They did this by developing cheap, simple but effective door-to-door biowaste collections from both households and tourist hotspots like hotels and restaurants and small-scale composting facilities in areas of high tourism and agricultural activity, which are areas of high biowaste generation. Although it encountered some conflict with legislation in some countries, as well as with existing waste management practices, the project looked ‘to promote a co-management of biowaste from tourist areas with another biowaste flows from rural areas, like manures or vegetable wastes’, and was ‘strongly focused in the role of farmers as facility managers and compost users’.
Sheer number of people
Some cities have to cope with a mass of tourists that can be in the range of 2-10 times that of the native population. Based on the UNEP estimate that European tourists generate about 1 kilogramme (kg) per person per day and Americans generate up to 2kg per person per day, that means a lot of waste.
The European Commission-funded UrBAN-WASTE project was initiated to deal with waste management issues in cities with high levels of tourists ‘because no one goes on holiday to see waste’. It was launched in Tenerife in June, where a framework to make waste management, collection and treatment as sustainable as possible was developed.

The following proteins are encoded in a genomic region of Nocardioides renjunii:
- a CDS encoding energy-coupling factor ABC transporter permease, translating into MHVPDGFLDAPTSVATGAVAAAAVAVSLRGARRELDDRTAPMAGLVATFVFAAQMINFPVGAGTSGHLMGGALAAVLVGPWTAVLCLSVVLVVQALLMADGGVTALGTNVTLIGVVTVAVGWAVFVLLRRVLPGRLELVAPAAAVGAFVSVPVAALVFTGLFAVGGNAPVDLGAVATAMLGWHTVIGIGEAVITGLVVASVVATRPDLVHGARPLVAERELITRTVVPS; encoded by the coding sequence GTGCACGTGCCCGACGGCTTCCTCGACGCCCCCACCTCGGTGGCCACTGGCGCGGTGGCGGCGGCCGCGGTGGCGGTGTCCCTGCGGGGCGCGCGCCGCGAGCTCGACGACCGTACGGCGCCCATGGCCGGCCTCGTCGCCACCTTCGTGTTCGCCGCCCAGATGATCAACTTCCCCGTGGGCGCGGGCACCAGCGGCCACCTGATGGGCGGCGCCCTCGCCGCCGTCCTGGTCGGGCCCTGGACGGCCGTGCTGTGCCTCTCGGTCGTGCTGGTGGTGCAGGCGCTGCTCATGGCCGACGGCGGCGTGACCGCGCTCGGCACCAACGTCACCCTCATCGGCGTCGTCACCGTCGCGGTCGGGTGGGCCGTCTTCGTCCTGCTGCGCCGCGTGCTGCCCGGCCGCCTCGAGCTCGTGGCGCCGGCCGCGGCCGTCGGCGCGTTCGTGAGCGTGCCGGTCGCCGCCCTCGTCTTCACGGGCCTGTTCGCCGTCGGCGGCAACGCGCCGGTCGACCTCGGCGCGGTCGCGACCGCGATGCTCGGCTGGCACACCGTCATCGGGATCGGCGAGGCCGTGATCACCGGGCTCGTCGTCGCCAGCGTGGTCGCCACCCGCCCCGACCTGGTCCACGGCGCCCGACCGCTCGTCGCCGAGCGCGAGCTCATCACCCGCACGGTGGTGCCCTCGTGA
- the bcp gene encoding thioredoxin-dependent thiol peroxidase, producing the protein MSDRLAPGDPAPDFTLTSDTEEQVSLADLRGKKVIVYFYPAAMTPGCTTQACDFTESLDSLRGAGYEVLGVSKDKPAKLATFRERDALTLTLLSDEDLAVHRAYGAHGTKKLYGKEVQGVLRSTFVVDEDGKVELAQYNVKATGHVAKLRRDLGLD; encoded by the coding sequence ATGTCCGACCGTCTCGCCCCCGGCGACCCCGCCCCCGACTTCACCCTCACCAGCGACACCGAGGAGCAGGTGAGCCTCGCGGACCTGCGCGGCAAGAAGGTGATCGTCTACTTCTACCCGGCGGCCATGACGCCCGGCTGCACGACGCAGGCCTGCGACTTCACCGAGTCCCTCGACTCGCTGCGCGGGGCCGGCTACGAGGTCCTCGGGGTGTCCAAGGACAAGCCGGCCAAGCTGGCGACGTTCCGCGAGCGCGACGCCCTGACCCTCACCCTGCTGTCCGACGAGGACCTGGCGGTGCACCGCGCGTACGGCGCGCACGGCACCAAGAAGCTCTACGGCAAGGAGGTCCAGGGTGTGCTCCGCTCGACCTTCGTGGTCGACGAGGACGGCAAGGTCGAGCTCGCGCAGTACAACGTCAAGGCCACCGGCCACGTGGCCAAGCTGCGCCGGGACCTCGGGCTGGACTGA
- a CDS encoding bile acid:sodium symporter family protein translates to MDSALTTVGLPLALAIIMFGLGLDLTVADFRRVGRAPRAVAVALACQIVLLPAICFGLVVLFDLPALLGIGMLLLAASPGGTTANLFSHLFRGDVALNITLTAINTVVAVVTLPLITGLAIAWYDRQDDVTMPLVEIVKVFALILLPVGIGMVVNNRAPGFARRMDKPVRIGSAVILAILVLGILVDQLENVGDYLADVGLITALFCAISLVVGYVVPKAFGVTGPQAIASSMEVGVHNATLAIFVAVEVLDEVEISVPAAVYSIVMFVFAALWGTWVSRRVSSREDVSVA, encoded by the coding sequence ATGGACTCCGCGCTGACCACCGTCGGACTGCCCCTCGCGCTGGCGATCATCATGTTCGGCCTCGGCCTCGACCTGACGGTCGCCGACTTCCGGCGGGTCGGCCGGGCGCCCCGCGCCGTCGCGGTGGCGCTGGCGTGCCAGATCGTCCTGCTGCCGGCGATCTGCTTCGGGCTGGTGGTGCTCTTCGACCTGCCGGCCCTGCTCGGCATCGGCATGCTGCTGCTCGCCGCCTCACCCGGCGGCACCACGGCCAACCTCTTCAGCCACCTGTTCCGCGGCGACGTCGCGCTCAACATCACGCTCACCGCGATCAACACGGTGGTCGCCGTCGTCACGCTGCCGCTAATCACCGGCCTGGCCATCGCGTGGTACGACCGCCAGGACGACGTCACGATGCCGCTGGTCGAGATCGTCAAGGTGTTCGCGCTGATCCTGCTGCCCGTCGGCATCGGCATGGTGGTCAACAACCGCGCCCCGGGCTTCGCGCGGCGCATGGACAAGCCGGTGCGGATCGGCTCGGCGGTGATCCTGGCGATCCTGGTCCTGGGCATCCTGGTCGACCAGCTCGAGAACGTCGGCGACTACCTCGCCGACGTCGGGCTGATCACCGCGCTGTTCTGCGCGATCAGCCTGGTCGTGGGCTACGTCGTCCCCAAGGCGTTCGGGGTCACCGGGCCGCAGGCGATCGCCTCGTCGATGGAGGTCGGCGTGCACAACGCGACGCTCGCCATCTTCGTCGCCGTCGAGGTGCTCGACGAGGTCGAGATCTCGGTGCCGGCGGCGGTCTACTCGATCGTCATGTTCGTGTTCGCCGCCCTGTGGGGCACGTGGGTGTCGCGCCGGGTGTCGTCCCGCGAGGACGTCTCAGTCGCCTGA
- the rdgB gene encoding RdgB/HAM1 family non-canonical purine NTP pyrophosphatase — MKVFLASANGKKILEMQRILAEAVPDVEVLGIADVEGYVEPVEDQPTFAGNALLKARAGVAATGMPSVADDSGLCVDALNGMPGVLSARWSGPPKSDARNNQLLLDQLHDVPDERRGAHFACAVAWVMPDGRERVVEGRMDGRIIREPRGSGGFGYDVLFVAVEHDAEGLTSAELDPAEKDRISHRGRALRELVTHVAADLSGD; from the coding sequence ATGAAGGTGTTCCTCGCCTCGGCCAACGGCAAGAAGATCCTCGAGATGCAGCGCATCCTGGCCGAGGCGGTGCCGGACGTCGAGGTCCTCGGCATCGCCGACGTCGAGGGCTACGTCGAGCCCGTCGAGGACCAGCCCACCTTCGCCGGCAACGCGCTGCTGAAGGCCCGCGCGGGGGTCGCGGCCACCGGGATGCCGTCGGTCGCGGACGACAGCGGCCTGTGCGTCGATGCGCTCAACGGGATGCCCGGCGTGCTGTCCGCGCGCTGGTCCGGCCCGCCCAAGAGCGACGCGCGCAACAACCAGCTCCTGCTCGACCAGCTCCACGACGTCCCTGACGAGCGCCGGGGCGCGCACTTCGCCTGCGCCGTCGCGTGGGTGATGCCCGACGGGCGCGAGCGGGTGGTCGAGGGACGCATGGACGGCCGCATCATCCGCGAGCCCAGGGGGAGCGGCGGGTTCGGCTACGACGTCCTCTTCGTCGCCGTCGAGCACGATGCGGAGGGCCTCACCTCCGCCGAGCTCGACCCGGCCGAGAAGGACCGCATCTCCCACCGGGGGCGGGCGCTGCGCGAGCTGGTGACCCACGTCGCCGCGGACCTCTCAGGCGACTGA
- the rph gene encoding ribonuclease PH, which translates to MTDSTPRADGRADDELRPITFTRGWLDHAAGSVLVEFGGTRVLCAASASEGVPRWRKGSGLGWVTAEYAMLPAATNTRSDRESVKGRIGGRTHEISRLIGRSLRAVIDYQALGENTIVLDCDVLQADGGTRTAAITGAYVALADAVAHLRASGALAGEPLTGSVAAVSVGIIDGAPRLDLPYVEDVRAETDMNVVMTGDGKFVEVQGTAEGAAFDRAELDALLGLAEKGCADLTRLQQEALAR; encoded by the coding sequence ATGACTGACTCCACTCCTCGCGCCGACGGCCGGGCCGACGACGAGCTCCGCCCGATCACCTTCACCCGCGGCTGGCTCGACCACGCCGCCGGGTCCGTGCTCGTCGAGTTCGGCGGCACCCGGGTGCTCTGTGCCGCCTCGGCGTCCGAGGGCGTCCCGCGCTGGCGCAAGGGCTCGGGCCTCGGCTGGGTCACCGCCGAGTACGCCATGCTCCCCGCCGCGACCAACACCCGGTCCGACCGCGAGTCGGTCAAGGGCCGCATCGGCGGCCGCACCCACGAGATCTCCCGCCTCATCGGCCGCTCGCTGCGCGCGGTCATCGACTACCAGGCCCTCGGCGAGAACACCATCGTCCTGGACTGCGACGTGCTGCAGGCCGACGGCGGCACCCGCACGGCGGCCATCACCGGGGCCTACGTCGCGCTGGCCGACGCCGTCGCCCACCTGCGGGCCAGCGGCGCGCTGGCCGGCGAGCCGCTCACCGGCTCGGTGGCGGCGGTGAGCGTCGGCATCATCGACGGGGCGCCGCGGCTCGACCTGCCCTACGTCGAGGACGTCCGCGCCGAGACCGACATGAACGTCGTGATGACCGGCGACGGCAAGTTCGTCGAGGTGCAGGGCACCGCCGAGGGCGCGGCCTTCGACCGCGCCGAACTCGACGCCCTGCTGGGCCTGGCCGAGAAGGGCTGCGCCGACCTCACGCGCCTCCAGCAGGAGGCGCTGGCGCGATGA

The consortium of 28 partners has been funded under the Horizon 2020 programme, and will involve pilots of ‘eco-innovative and gender-sensitive waste prevention and management strategies’, including projects aimed at reduction and recycling.
These will be trialled across Europe in cities such as Copenhagen, Florence and Lisbon and will include developing innovations including a mobile app that will reward holidaymakers for ‘low-waste behaviour’.
The majority of these projects involve cities that are members of the Association of Cities and Regions for Recycling and sustainable Resource management (ACR+), a global network of local authorities and other organisations that work together to promote sustainable waste management.
So when you go on holiday, do forget your work and your problems, but spare a thought for the people dealing with your rubbish. While you’re away, don’t forget about your waste.